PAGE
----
What are they?
Corns are basically a bruise on the sole which has formed between the bars and the wall of the hoof. Labelled ‘seat of corn’ in the diagram below , find out more in my blog. Corns can be really painful and can easily develop into an abscess.
These are similar to those for a bruised sole.
- Sudden lameness, usually only slight, but most often seen in the front feet
- A clean sole will often show up the bruise (much easier to see on light coloured soles)
- Sensitivity in the area
- Increase to digital pulse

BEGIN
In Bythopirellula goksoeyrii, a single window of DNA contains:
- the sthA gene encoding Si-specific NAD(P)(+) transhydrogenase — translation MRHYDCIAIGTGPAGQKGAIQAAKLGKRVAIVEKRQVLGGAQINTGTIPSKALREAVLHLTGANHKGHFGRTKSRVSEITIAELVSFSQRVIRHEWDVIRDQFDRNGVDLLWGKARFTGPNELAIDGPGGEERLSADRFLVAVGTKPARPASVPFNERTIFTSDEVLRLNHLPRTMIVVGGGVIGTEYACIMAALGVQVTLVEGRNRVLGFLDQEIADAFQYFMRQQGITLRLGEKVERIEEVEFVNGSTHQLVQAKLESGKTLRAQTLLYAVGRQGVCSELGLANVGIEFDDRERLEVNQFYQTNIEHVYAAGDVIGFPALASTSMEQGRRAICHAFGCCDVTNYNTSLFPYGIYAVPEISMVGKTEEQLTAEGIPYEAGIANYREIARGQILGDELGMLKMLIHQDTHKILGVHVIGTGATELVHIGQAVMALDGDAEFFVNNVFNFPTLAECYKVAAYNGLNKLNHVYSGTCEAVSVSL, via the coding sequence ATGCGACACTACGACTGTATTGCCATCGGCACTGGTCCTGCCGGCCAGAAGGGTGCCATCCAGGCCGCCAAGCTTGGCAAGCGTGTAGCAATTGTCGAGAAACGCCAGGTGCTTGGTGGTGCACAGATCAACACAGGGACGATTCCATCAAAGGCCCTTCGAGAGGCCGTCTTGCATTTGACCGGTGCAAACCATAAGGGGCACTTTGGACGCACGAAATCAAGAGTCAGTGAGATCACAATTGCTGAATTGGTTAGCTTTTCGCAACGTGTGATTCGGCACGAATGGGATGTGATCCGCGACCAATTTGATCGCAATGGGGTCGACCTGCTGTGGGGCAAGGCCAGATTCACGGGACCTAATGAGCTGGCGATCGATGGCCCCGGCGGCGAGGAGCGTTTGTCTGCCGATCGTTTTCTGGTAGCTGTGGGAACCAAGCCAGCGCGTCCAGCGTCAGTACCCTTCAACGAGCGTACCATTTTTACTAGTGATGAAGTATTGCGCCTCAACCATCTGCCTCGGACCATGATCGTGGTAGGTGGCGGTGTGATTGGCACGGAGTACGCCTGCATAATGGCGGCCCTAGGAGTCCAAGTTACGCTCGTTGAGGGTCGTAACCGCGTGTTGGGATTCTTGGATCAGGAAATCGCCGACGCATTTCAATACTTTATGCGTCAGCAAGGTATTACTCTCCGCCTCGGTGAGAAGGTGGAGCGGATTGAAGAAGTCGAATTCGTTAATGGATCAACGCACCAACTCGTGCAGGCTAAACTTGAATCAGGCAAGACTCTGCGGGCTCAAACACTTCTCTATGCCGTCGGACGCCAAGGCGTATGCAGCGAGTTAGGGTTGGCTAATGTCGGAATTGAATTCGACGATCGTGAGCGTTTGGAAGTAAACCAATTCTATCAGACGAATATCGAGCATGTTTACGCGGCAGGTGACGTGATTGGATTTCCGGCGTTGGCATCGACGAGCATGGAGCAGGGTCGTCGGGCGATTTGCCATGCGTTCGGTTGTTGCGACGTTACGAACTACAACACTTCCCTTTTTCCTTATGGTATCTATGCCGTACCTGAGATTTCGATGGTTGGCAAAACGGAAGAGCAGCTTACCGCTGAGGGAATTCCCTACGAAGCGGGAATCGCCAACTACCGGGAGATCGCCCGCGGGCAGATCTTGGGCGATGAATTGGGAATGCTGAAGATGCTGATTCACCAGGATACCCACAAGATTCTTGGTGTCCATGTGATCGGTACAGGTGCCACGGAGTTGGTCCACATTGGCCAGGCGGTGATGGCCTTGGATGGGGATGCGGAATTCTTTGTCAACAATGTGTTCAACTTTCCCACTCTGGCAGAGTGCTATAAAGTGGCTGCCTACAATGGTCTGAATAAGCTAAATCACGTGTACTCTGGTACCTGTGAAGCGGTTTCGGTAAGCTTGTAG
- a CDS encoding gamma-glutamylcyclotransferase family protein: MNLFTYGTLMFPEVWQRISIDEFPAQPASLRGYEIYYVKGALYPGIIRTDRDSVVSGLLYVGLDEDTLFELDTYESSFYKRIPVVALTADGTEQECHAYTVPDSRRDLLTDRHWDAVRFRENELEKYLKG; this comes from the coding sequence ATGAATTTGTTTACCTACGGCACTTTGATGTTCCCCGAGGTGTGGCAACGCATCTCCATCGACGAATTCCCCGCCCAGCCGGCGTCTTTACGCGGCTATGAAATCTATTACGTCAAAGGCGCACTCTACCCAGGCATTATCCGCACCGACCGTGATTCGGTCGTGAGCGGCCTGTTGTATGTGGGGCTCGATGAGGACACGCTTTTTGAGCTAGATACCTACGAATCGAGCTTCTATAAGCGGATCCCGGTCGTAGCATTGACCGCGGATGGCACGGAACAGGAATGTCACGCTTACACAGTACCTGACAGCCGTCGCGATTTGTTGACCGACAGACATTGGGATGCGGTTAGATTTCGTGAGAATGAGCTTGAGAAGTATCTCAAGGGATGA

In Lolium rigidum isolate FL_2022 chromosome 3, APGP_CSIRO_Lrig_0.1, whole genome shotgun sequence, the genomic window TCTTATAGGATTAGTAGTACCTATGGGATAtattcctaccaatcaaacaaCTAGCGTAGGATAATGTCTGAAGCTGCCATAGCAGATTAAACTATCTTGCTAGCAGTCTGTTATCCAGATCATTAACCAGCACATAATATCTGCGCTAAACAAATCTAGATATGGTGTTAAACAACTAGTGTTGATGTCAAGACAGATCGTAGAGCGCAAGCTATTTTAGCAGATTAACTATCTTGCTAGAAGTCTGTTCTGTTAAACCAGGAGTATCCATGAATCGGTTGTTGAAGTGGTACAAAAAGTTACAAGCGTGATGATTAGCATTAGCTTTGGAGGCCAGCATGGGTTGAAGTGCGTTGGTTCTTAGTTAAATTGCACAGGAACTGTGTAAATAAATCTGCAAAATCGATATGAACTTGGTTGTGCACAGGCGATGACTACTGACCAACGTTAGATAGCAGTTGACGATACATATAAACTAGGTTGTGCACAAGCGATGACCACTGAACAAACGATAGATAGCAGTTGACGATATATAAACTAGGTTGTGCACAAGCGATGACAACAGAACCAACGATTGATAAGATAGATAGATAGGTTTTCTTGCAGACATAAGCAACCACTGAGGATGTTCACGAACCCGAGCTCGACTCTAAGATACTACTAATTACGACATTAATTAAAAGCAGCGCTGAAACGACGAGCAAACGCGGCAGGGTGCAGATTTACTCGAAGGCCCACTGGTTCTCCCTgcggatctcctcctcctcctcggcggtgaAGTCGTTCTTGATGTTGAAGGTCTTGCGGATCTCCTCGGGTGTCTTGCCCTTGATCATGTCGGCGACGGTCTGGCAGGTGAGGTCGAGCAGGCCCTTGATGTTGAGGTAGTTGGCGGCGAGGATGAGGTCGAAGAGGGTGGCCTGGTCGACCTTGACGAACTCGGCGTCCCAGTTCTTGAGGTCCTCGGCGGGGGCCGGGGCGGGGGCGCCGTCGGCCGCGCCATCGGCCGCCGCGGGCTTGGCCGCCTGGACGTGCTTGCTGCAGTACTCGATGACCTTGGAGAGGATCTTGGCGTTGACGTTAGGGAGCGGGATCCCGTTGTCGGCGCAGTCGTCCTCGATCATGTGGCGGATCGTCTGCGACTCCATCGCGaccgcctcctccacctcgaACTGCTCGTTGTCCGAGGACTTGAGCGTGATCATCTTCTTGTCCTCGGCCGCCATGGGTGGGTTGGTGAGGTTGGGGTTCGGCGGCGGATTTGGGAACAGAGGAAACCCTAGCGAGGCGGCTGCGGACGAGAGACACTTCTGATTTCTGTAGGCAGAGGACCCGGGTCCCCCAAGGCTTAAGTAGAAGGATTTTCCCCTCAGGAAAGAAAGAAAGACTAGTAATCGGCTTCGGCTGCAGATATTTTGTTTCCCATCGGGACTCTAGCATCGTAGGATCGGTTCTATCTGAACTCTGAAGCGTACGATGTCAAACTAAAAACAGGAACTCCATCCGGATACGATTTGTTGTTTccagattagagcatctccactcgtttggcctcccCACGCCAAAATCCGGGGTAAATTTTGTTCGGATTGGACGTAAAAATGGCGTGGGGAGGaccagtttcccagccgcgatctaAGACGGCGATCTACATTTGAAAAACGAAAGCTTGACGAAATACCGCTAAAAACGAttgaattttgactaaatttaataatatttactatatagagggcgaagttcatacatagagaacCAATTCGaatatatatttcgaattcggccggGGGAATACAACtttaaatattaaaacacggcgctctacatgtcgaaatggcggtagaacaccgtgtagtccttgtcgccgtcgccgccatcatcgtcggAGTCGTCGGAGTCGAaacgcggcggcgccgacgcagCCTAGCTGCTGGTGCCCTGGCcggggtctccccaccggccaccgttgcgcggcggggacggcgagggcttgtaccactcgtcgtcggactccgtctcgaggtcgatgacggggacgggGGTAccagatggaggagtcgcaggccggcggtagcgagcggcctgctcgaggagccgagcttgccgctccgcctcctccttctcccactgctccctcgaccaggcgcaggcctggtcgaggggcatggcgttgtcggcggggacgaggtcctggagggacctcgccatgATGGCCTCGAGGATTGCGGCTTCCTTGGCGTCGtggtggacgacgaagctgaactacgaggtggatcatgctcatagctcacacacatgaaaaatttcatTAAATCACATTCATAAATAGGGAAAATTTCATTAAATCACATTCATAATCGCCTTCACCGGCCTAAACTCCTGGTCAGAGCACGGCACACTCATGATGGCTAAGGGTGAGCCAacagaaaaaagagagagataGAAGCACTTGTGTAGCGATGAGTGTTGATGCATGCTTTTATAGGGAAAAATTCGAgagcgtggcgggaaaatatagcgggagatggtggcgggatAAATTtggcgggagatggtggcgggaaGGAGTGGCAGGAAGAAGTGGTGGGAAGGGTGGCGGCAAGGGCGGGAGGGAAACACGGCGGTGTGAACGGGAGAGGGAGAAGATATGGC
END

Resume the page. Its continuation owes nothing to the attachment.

- Heat in foot (possible)
- Badly fitted shoes
- Stone becoming wedged between the shoe and the sole
Once the hoof has been trimmed it is easy to see a corn. As with a bruise, the hoof testers will provoke a reaction from the horse. This may be a flinch but some will kick out!
Removal of the shoe will often allow the corn to heal on its own, as this relieves the pressure! The horse should be rested whilst healing is in progress. If it has developed into an abscess this will need different treatment – see my blog. Once the corn has healed the horse can have the shoe refitted – taking into consideration the cause of the corn!
- Ensuring shoes are the correct size
- Regular visits by the farrier to keep feet and shoes in tip top condition
- Avoid rocky, rough ground where possible
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Until next time!